Volunteer Doctors Make an Impact
The Open Door Clinic operated by Urban Ministries of Wake County provides healthcare to those in need.
By Beth Peterson
photography by Cody Hamilton
“First, do no harm.” It’s an oft-quoted saying in medical practice. It makes sense. You don’t become a doctor unless you intend to help others. But, what’s next? If doing no harm is first, what comes second? The volunteer doctors at Urban Ministries of Wake County’s free/low-cost Open Door Clinic seem to know.
One of the Open Door Clinic’s volunteer doctors, Dr. John Emery, enjoyed a long career as an internist, which included a stint as a ship’s doctor in the Navy, followed by residency at the Naval Hospital in Bethesda, Maryland. Then came 27 years with Permanente Medical Group—starting in Portland, Oregon, and eventually landing him here in Raleigh—followed by part-time work at the Rex Senior Center. When he retired, however, he felt he had even more to give. At the suggestion of his wife, Dr. Emery has volunteered for the past seven years at Urban Ministries’ Open Door Clinic. He volunteers at least three times a week, giving of his time, energy, and expertise.
“I’ve never had so much fun practicing medicine,” Dr. Emery says. “What really enthuses me is the level of professional care given by all of the volunteers.” To listen to him talk about the Open Door Clinic, it’s evident that he feels honored to work alongside all of the volunteer staff. “Everyone has the attitude that they want to help out, have a little fun, do something good with their life. I’m part of something, making a little difference for others who have had pretty tough lives,” Dr. Emery says. Recalling the recent interaction with a female patient who needed a translator, he explained that he needed to get a little creative in order to determine how best to address her problems. He put a cell phone on speaker, placed it on the examination room counter, and called an interpreter, who did all the translating between them. “It’s so rewarding to provide access,” he says. “Lots of times these folks aren’t treated too well.”
Dr. Charles van der Horst, an Emeritus Professor of Medicine at UNC, retired from regular practice in 2015. His friend, Dr. Gary Greenberg—who also happens to be the well-loved and highly respected medical consultant at Urban Ministries—encouraged him to begin volunteering. From the first, Dr. van der Horst says he loved it. “I could spend an hour with each patient, which you can’t do in regular practice. You get to know patients really well.” Because he now has time to develop deeper relationships with patients, he says, “I can get people to stop smoking, lose weight, all sorts of things you can’t normally do.”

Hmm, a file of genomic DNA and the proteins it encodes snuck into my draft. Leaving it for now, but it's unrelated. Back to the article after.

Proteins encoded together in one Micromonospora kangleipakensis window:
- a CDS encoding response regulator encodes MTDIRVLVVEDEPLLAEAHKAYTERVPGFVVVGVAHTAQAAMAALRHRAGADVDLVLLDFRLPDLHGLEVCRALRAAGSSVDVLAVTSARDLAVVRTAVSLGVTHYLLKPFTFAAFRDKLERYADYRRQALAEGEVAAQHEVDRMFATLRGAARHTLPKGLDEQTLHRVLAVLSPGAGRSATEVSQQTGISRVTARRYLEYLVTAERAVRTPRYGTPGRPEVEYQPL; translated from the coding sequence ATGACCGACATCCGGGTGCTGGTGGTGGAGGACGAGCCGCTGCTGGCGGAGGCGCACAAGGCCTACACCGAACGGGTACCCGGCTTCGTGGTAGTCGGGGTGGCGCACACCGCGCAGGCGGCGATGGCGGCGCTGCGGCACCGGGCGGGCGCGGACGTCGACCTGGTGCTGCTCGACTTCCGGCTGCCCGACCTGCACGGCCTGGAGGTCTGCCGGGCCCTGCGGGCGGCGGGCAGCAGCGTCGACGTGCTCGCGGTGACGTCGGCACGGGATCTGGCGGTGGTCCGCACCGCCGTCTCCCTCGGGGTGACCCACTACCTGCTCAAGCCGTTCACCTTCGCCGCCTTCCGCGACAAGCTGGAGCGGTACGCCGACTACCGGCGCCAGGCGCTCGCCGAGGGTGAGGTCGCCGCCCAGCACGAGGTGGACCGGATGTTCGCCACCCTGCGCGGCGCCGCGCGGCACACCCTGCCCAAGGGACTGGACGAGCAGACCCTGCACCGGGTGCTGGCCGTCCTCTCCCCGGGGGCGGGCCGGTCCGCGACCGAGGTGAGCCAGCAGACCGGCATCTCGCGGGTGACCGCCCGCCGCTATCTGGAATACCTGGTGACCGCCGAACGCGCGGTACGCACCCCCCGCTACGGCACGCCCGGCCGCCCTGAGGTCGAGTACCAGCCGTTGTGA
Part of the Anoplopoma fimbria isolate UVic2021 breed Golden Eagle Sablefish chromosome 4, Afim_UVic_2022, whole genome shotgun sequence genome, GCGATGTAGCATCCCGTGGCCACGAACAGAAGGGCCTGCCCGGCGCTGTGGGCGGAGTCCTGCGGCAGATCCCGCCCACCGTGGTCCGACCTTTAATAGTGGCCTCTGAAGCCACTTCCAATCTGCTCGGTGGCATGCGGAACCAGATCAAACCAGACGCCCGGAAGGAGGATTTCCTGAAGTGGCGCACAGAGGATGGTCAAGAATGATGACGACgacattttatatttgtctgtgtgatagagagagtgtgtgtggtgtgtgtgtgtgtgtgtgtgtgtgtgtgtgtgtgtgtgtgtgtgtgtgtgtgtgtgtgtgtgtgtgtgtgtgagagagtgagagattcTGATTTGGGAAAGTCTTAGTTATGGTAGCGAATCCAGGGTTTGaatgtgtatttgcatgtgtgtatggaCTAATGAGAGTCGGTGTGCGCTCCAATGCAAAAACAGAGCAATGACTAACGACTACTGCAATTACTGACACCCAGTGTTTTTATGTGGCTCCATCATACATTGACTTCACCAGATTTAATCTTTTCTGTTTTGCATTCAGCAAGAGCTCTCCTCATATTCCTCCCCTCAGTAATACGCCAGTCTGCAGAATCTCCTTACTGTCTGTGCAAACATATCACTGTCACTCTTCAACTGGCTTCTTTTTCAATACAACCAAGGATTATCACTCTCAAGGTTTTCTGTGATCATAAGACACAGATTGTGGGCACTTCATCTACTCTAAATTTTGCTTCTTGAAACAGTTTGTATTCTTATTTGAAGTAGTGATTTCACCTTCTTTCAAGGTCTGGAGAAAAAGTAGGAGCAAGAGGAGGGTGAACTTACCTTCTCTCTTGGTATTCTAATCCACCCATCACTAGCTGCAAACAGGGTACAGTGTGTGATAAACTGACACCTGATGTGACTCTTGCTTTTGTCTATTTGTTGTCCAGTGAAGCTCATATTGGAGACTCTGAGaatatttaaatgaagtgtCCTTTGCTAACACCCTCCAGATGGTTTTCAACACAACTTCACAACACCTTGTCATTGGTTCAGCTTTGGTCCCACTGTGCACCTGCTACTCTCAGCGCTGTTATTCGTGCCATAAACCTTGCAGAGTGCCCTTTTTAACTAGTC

Based on a USAID demonstration project on hepatitis C that he helped develop for the Ukraine, and having specialized in infectious diseases, Dr. van der Horst was able to develop Urban Ministries’ own affordable treatment program for those with hepatitis C, a program he started in January 2017. “Of 11 [hepatitis C patients] completing treatment, 11 have been cured,” he shares.
Of all his experiences, from teaching in medical school to being an AIDS researcher, his favorite thing is having one-on-one interactions with patients. “I was losing that at the end of my career at UNC, seeing patients [when I had] so little time to spend. I’ve recaptured that at [Urban Ministries’] Open Door Clinic.”
Dr. Elizabeth Campbell serves as the medical director at Urban Ministries’ Open Door Clinic. After leaving Cary Medical Group in order to be more available to her young family, a friend suggested Urban Ministries to her. Since 2002, she has regularly volunteered her time at the clinic. When asked why she does it, she credits her upbringing.
“I grew up in Kansas City, where I witnessed the results of urbanization and saw people being left behind as the community around them changed drastically. My mom felt it was her mission to help.” After seeing her mother volunteer hours of her own time to help children learn to read, Dr. Campbell says, “I began to understand what it is to not have amenities, to understand the lives they were living.” Of her current patients, she says, “These are valuable people who need care.”
While they were growing up, Dr. Campbell’s son and daughter also frequently volunteered in the food pantry on-site, or as an intake volunteer, or took patients’ blood pressure. Now grown and forging career paths of their own, both of her children talk about how they might someday incorporate volunteerism into their profession. It seems her mother’s legacy continues, and Dr. Campbell affirms, “I cherish the mission of this organization.”